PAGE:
Develop the fundamental concepts of food processing including the basic principles of the mass and energy balance, designing a realistic process flow, the principles of hygienic design, and balancing the capacity, efficiency and cost to successfully plan a new food manufacturing plant. Explore a variety of strategies and methodologies, including the use of design software such as Visio and CAD, taking food production from benchtop production to a full-scale automated manufacturing process. Explore issues such as health, safety, environment and ethics facing the food production managers in the workplace.

Food Processing Technology

Develop fundamental knowledge of food processing technologies, including primary food processing, raw ingredient preparation, ambient-temperature processing, thermal processing and preservation processing. Study the principles and development of novel food technologies from real-life research cases developed by our research scientists. Lectures and integrated tutorials/seminars are used to deliver the core concepts of the module – principles of existing and novel food processing technologies, discuss their advantages, limitations, and applications through case studies. Laboratory practice demonstrates your theoretical knowledge in practices and supports you to learn and develop the skills required by professionals working in this field.

Food Safety Management

A range of traditional and emerging technologies employed to ensure the safety of food are introduced. Explore a range of current food-related safety issues, including the analysis of risk, and review current hygiene practices in the food industry. Examine the implementation, auditing and evaluation of appropriate processes and procedures or controls to affect the safe processing of foods. This module also enables you to synthesise and critically appraise different aspects of food safety technologies and management in complex contexts.

Food Supply Chain and Composition of Food

You are introduced to the structure of food supply chains and food systems in our sociality, and you explore the pathway of ‘Farm to Fork.’ Evaluate the resources and impact of the food supply chain, and analyse the impact of food policies on health, environment and economy. Understand the basic compositions of key food commodities, their impacts on human nutrition and society development, and the factors influencing these compositions throughout the food supply chain. The core content is delivered through lectures, with seminars used to facilitate student-directed debates on contemporary topics related to food supply chain and food systems.


Modules offered may vary.


How you learn

The transition to postgraduate-level study can be challenging, so supporting you to make this step is an important element of this programme.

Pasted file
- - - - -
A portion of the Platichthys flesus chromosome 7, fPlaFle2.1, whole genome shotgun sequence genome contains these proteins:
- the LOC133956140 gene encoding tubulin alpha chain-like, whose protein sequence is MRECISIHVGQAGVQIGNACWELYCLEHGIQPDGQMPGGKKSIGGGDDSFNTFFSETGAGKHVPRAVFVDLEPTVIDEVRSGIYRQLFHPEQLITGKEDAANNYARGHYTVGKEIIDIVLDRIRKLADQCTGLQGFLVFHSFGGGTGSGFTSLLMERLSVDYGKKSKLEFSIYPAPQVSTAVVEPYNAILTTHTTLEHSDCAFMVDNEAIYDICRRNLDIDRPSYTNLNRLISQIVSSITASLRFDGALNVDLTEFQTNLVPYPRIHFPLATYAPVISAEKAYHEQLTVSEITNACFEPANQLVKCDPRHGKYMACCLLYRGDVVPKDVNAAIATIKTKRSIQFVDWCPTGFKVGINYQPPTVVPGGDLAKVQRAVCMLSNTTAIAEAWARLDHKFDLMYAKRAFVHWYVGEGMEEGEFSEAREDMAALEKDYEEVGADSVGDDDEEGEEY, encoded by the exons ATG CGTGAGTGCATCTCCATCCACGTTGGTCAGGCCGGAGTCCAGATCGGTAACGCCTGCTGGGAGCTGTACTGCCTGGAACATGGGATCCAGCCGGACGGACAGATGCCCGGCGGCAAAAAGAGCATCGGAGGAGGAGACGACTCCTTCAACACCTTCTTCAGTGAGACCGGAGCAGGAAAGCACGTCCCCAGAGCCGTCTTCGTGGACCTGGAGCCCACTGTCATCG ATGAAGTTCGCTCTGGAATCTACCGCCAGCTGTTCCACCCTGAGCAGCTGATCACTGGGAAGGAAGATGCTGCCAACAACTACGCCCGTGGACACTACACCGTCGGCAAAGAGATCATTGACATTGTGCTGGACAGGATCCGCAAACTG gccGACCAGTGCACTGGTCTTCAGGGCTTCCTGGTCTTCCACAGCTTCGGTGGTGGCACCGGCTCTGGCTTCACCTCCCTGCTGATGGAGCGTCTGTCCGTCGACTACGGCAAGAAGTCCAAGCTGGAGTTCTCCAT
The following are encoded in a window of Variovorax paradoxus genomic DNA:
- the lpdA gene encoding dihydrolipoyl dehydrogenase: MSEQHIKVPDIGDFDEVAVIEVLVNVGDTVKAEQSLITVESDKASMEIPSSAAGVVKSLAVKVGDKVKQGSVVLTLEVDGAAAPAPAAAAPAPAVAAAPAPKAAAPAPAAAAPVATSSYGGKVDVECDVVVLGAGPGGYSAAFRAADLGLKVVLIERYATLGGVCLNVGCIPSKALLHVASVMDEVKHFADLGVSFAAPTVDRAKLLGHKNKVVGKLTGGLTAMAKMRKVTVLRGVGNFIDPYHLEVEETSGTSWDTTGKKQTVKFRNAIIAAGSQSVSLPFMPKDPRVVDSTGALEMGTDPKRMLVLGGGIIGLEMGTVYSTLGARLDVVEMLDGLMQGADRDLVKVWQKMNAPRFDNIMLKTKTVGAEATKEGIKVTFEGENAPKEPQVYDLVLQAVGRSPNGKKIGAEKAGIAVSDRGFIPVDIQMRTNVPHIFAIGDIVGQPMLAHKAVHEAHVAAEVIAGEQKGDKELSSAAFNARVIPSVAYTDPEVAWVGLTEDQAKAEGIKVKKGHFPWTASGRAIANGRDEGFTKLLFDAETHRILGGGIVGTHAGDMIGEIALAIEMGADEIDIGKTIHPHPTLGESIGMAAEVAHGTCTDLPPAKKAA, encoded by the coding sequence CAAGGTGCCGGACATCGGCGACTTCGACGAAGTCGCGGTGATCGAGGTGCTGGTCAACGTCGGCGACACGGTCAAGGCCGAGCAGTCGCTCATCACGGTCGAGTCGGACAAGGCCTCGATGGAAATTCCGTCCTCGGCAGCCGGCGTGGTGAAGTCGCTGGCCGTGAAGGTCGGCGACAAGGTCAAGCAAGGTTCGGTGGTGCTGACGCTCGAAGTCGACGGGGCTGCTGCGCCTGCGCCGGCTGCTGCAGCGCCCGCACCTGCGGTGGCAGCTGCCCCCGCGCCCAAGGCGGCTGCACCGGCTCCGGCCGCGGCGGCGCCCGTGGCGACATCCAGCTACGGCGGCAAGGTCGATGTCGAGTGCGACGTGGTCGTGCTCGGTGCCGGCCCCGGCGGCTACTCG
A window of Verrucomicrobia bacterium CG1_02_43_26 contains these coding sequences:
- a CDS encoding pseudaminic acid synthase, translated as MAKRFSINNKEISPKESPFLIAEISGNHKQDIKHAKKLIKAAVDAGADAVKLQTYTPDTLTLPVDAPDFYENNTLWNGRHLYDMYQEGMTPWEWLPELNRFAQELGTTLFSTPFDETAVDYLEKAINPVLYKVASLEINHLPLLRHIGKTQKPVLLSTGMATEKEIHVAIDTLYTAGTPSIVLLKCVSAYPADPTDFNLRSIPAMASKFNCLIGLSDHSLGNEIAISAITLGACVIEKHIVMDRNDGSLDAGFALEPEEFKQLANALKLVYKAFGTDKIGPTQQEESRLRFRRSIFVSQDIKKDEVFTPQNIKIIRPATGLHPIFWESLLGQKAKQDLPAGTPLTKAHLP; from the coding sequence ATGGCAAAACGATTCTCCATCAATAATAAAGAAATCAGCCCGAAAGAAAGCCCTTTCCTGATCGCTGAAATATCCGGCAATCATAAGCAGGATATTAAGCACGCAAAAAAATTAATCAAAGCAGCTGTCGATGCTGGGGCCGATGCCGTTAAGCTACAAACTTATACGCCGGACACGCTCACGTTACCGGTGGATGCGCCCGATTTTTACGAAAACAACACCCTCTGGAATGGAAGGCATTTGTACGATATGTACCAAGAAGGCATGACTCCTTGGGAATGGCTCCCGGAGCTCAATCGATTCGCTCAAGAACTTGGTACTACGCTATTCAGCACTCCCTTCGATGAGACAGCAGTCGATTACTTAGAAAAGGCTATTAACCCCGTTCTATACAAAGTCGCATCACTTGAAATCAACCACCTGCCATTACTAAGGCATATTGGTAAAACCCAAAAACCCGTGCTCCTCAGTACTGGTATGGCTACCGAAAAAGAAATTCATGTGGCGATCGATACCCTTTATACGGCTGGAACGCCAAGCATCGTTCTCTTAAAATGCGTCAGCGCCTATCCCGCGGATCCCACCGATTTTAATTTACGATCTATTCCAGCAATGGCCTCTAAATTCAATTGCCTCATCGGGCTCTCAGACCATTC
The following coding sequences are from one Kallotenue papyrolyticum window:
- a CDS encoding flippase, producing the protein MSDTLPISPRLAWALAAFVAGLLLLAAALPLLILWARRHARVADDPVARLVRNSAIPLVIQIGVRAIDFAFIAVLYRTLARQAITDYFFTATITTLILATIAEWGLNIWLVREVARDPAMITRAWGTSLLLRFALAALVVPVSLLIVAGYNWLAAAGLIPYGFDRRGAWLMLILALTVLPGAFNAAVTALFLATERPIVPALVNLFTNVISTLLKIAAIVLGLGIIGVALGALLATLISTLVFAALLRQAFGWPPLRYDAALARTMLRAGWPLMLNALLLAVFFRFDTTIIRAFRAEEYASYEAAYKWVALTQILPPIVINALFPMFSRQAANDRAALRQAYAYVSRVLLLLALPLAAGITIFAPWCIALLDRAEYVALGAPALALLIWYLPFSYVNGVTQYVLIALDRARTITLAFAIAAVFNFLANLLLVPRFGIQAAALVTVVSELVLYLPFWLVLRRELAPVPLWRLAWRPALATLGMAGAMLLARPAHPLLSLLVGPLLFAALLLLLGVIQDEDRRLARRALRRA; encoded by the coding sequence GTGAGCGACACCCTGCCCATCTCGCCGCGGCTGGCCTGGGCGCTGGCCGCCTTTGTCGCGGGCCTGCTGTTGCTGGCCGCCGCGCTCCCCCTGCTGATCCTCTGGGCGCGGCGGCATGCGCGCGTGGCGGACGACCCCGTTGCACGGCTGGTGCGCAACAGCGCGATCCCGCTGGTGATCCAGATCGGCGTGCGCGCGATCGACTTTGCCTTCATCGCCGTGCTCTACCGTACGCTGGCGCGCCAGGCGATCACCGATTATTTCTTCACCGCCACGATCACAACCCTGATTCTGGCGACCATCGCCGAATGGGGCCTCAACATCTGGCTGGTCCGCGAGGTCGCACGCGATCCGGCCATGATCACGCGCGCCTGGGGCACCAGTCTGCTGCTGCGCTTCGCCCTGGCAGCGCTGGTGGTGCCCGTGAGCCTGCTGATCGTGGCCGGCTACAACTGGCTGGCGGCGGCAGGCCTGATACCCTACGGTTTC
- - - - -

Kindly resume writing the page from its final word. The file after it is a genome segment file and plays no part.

You gain support during the programme induction and within the Advanced Research Project module to help you understand the requirements of academic study at postgraduate level, enhance your skills in academic writing and referencing. You are supported to develop the skills necessary to operate professionally, safely and ethically in planning and implementing a master’s-level research project.

By including work-based problem-solving projects and case study exercises, this programme emphasises real-world working, helping to blend theory and knowledge in the context of business. This allows you to develop the skills employers are seeking to set you on a successful career path. Blended learning provides a rich and varied learning experience and additional flexibility if you are in employment.

On campus, you have access to a dedicated food product development laboratory and a pilot-scale processing equipment facility, allowing you to gain valuable hands-on experience in food processing and product development. Fully equipped microbiological and chemical analysis laboratories enable you to undertake a series of relevant practical investigative projects, where you explore a range of ingredients and food products.

How you are assessed

You are assessed on subject knowledge, independent thought and skills acquisition.

Assessment may include:
• examinations
• oral presentations
• technical interviews
• technical reports
• laboratory reports
• literature surveys, evaluations and summaries
• dissertation or thesis (MSc only).

You are presented with an assessment schedule providing details of the submission deadlines for final assessments.


Entry requirements

You are normally expected to have at least a UK 2.2 honours degree (or equivalent) in a subject related to science, engineering or technology. If your first degree is not in one of the subject areas listed please check with our admissions team if it is acceptable.

Students with a degree awarded outside the UK must also meet the University's minimum English language requirements.

Non-EU international students who need a student visa to study in the UK should check our web pages on UKVI-compliant English language requirements. The University also provides pre-sessional English language courses if you do not meet the minimum English language requirement.

For general information please see our overview of entry requirements

International applicants can find out what qualifications they need by visiting Your Country



Career opportunities

The Food and Drink Federation (FDF) estimated there are over 500,000 job vacancies in the wider sector. This is great opportunity for the next generation of talent to study towards a rewarding career.

Graduates can seek jobs in many areas in the food sector including:
• food processing engineering
• new product development
• quality management and food safety management
• food production management
• technical management.

Work placement

There are potential short-term placements available during your study.


Information for international applicants


International applicants - find out what qualifications you need by selecting your country below.

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Useful information

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2024/25 entry

Fee for UK applicants
£4,770 a year

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Fee for international applicants
£10,000 a year

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  • Length: September enrolment: 20 months, including a summer break; January enrolment: 2 years, including two summer breaks
  • Start date: September or January